FOR IMMEDIATE RELEASE
ACS News Service Weekly PressPac: March 31, 2021
Venus plots a comeback
“A Return to Venus?”
Chemical & Engineering News
In terms of space exploration, Mars is all the rage these days. This has left our closest neighbor, Venus –– previously the most attractive planet to study because of its proximity and similar atmosphere to Earth –– in the lurch. A new article in Chemical & Engineering News, the weekly newsmagazine of the American Chemical Society, highlights how scientists and space agencies are turning their eyes back toward Venus to learn more about its atmosphere and geology.
From the 1950s to the late 1980s, Venus was a favored planet for scientists to study, writes Associate Editor Sam Lemonick. From our vantage point here on Earth, its atmosphere looks similar to our own, but closer examinations from USSR and NASA missions revealed that the surface of Venus is over 450 C with an atmospheric pressure nearly 100 times that of Earth. This led researchers to pivot away from studying our closest planetary neighbor until the turn of the century. In more recent years, missions led by the European Union and Japan have revealed that Venus has much more complex atmospheric chemistry than previously thought. These findings have generated renewed interest from scientists, who believe further study of Venus could provide insights about the chemistry of planets far beyond our reach.
These new revelations have led space agencies to plan their next missions to Venus. The Indian Space Research Organization (ISRO) is planning an orbiter launch in 2024, and Russia’s Roscosmos is aiming for a lander mission in 2029. NASA, the European Space Agency, China and a private company are also mulling plans for their own trips. These missions will likely focus on the geology of Venus rather than its atmosphere, as modern technology will allow for greater insight into the surface of the planet. ISRO’s planned mission will use radar and infrared spectrometry to gather data over a four-year period. NASA’s two proposed missions would study Venus’s atmospheric chemistry and geochemistry, respectively. Experts advocating for renewed Venus missions say that the efforts will help scientists better understand planets in our own solar system and beyond, and could provide insights into the prevalence of life in the universe.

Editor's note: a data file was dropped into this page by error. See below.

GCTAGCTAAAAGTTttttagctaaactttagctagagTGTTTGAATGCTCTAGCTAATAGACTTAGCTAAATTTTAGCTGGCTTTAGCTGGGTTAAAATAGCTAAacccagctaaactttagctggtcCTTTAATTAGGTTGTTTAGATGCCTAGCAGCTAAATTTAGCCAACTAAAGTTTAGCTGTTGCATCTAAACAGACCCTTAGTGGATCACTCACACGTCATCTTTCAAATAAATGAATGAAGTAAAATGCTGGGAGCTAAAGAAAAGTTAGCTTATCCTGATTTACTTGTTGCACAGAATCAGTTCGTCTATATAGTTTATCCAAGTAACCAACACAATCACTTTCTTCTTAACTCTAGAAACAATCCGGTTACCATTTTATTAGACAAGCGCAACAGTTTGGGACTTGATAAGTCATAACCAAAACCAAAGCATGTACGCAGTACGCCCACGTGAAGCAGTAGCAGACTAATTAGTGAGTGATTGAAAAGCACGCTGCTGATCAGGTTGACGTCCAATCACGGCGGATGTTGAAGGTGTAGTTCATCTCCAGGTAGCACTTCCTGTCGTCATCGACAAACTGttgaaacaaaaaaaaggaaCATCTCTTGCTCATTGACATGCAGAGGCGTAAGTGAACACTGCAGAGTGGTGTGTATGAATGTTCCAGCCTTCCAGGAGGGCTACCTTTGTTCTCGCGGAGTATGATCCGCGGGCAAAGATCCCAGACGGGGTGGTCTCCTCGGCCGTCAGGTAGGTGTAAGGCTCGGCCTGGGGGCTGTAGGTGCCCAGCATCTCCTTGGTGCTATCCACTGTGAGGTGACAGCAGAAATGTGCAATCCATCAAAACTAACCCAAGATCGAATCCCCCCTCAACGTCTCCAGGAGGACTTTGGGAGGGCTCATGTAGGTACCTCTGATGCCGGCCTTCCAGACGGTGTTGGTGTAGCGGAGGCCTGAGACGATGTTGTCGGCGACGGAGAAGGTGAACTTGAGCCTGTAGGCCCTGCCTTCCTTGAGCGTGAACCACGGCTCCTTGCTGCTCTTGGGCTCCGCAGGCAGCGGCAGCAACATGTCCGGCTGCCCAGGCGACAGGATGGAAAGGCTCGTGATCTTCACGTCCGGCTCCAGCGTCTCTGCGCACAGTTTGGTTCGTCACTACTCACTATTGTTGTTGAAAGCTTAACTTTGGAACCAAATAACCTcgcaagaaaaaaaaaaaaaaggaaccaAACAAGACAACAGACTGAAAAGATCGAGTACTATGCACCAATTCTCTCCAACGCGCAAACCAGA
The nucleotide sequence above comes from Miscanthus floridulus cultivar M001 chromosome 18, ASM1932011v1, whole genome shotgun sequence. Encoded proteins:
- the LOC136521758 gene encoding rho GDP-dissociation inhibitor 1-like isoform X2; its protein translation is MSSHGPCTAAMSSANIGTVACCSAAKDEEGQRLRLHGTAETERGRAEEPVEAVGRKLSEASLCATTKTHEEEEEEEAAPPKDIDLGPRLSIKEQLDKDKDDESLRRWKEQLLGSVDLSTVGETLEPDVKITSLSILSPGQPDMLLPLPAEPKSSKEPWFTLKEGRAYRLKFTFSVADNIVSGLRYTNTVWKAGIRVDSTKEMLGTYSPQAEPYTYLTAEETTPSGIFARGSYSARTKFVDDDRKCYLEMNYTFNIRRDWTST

The American Chemical Society (ACS) is a nonprofit organization chartered by the U.S. Congress. ACS’ mission is to advance the broader chemistry enterprise and its practitioners for the benefit of Earth and all its people. The Society is a global leader in promoting excellence in science education and providing access to chemistry-related information and research through its multiple research solutions, peer-reviewed journals, scientific conferences, eBooks and weekly news periodical Chemical & Engineering News. ACS journals are among the most cited, most trusted and most read within the scientific literature; however, ACS itself does not conduct chemical research. As a leader in scientific information solutions, its CAS division partners with global innovators to accelerate breakthroughs by curating, connecting and analyzing the world’s scientific knowledge. ACS’ main offices are in Washington, D.C., and Columbus, Ohio.
To automatically receive press releases from the American Chemical Society, contact firstname.lastname@example.org.
Note: ACS does not conduct research, but publishes and publicizes peer-reviewed scientific studies.